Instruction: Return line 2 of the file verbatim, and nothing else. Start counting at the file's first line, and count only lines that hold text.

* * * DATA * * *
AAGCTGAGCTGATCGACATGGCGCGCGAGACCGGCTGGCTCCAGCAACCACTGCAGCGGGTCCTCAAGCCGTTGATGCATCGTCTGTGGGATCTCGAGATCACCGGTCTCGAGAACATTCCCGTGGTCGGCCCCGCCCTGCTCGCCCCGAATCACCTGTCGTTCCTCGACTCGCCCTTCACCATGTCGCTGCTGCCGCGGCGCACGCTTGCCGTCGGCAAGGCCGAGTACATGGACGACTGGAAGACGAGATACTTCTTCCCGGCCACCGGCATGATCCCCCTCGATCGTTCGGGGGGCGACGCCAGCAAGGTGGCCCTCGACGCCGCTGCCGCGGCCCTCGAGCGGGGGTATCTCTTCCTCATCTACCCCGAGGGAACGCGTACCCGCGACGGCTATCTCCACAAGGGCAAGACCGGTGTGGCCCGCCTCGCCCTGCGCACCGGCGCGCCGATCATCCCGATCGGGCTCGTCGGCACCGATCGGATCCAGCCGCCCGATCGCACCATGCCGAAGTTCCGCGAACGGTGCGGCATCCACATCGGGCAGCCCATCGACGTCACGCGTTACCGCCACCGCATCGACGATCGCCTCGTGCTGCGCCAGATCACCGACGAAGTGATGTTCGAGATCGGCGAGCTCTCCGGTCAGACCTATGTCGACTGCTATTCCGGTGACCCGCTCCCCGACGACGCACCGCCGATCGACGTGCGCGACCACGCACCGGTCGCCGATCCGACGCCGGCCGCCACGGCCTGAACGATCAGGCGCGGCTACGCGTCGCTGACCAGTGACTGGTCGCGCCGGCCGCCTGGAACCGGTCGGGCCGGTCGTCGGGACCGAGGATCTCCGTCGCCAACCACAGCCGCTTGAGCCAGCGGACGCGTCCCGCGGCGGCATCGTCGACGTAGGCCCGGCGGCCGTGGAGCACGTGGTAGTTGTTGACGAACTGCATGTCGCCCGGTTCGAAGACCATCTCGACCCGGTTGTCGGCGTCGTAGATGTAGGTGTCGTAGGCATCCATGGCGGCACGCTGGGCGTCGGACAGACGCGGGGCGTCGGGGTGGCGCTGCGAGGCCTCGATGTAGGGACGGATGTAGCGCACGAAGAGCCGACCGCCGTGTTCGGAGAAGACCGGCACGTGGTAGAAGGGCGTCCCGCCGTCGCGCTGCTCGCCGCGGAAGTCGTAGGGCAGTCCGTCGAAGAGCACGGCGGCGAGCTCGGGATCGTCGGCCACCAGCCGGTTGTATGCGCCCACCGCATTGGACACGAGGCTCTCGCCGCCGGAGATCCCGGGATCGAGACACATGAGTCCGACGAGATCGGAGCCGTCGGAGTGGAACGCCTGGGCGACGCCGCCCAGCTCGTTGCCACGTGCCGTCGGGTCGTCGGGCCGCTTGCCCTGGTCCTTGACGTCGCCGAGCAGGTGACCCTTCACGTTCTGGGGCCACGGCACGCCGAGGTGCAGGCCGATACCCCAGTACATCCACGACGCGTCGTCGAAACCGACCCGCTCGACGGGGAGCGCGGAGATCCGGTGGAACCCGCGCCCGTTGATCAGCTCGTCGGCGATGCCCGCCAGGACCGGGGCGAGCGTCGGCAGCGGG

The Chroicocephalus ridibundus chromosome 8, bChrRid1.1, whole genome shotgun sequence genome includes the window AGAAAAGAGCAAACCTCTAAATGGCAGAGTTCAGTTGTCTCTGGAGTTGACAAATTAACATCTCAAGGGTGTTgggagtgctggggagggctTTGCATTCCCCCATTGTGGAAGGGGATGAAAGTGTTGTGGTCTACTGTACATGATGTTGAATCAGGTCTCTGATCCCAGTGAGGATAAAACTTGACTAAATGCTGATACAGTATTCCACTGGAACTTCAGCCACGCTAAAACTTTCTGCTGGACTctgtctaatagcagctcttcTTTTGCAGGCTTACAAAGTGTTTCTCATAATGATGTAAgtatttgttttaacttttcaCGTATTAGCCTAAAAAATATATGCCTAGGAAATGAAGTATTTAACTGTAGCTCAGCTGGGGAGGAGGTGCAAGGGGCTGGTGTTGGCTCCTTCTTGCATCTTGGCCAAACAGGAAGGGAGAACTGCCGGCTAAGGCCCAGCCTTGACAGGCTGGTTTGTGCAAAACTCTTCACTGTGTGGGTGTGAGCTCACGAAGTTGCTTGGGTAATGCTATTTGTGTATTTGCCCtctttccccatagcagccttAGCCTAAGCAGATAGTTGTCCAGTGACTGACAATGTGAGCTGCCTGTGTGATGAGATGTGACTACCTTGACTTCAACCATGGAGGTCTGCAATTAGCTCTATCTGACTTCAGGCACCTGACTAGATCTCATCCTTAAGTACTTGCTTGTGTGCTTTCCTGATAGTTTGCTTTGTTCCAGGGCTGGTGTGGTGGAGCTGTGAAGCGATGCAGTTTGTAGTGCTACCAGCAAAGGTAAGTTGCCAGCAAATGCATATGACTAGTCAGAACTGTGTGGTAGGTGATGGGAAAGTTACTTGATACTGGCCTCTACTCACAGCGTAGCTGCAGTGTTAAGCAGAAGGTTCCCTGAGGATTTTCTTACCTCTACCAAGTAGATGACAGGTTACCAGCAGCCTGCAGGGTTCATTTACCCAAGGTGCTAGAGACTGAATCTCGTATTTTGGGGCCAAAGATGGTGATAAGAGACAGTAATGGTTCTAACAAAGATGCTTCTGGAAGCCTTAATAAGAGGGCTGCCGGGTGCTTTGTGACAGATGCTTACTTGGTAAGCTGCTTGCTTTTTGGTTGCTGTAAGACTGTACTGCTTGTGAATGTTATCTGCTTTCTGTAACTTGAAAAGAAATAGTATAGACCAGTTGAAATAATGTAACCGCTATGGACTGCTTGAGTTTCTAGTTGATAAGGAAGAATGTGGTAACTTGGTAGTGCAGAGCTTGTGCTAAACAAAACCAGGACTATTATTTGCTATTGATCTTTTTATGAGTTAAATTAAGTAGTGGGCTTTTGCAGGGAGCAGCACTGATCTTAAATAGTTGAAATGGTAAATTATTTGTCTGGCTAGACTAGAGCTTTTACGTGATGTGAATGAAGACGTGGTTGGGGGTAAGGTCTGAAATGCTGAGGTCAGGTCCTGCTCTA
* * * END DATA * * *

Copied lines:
The Chroicocephalus ridibundus chromosome 8, bChrRid1.1, whole genome shotgun sequence genome includes the window AGAAAAGAGCAAACCTCTAAATGGCAGAGTTCAGTTGTCTCTGGAGTTGACAAATTAACATCTCAAGGGTGTTgggagtgctggggagggctTTGCATTCCCCCATTGTGGAAGGGGATGAAAGTGTTGTGGTCTACTGTACATGATGTTGAATCAGGTCTCTGATCCCAGTGAGGATAAAACTTGACTAAATGCTGATACAGTATTCCACTGGAACTTCAGCCACGCTAAAACTTTCTGCTGGACTctgtctaatagcagctcttcTTTTGCAGGCTTACAAAGTGTTTCTCATAATGATGTAAgtatttgttttaacttttcaCGTATTAGCCTAAAAAATATATGCCTAGGAAATGAAGTATTTAACTGTAGCTCAGCTGGGGAGGAGGTGCAAGGGGCTGGTGTTGGCTCCTTCTTGCATCTTGGCCAAACAGGAAGGGAGAACTGCCGGCTAAGGCCCAGCCTTGACAGGCTGGTTTGTGCAAAACTCTTCACTGTGTGGGTGTGAGCTCACGAAGTTGCTTGGGTAATGCTATTTGTGTATTTGCCCtctttccccatagcagccttAGCCTAAGCAGATAGTTGTCCAGTGACTGACAATGTGAGCTGCCTGTGTGATGAGATGTGACTACCTTGACTTCAACCATGGAGGTCTGCAATTAGCTCTATCTGACTTCAGGCACCTGACTAGATCTCATCCTTAAGTACTTGCTTGTGTGCTTTCCTGATAGTTTGCTTTGTTCCAGGGCTGGTGTGGTGGAGCTGTGAAGCGATGCAGTTTGTAGTGCTACCAGCAAAGGTAAGTTGCCAGCAAATGCATATGACTAGTCAGAACTGTGTGGTAGGTGATGGGAAAGTTACTTGATACTGGCCTCTACTCACAGCGTAGCTGCAGTGTTAAGCAGAAGGTTCCCTGAGGATTTTCTTACCTCTACCAAGTAGATGACAGGTTACCAGCAGCCTGCAGGGTTCATTTACCCAAGGTGCTAGAGACTGAATCTCGTATTTTGGGGCCAAAGATGGTGATAAGAGACAGTAATGGTTCTAACAAAGATGCTTCTGGAAGCCTTAATAAGAGGGCTGCCGGGTGCTTTGTGACAGATGCTTACTTGGTAAGCTGCTTGCTTTTTGGTTGCTGTAAGACTGTACTGCTTGTGAATGTTATCTGCTTTCTGTAACTTGAAAAGAAATAGTATAGACCAGTTGAAATAATGTAACCGCTATGGACTGCTTGAGTTTCTAGTTGATAAGGAAGAATGTGGTAACTTGGTAGTGCAGAGCTTGTGCTAAACAAAACCAGGACTATTATTTGCTATTGATCTTTTTATGAGTTAAATTAAGTAGTGGGCTTTTGCAGGGAGCAGCACTGATCTTAAATAGTTGAAATGGTAAATTATTTGTCTGGCTAGACTAGAGCTTTTACGTGATGTGAATGAAGACGTGGTTGGGGGTAAGGTCTGAAATGCTGAGGTCAGGTCCTGCTCTA